Book review: (Part 1)
The Reds: The CPA from origins to illegality
by Stuart Macintyre Allen & Unwin, rrp $49.95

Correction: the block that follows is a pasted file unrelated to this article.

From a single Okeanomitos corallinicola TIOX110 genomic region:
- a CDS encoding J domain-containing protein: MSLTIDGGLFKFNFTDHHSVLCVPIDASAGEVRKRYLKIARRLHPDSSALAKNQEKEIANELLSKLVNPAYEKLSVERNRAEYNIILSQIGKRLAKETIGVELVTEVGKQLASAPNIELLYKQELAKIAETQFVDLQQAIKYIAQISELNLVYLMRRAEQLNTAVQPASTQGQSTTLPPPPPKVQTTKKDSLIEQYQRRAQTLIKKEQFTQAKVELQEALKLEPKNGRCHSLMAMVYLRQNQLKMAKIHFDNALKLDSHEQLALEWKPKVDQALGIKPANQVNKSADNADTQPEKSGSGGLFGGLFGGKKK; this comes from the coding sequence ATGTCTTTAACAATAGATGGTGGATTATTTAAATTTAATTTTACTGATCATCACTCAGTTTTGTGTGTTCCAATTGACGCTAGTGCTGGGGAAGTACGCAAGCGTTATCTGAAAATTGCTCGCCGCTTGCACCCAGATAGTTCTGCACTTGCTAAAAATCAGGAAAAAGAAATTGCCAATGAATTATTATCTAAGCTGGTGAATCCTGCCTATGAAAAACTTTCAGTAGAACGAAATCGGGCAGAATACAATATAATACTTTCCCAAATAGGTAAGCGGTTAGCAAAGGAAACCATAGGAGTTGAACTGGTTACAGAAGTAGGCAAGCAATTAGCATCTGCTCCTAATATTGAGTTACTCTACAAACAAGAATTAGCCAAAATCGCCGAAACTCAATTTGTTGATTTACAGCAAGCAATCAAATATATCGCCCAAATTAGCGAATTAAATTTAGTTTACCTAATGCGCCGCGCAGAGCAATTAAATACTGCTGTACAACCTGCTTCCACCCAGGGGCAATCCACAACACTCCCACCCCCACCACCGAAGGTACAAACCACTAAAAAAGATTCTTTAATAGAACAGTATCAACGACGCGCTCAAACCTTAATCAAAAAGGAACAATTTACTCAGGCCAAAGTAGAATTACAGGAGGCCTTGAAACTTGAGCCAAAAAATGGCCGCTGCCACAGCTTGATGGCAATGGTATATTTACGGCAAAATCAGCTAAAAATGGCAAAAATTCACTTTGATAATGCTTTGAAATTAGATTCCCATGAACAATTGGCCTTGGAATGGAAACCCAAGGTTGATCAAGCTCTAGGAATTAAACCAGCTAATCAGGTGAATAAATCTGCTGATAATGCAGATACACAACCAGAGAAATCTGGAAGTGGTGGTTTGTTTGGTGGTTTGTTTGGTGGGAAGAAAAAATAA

reviewed by Peter Symon, General Secretary, Communist Party of Australia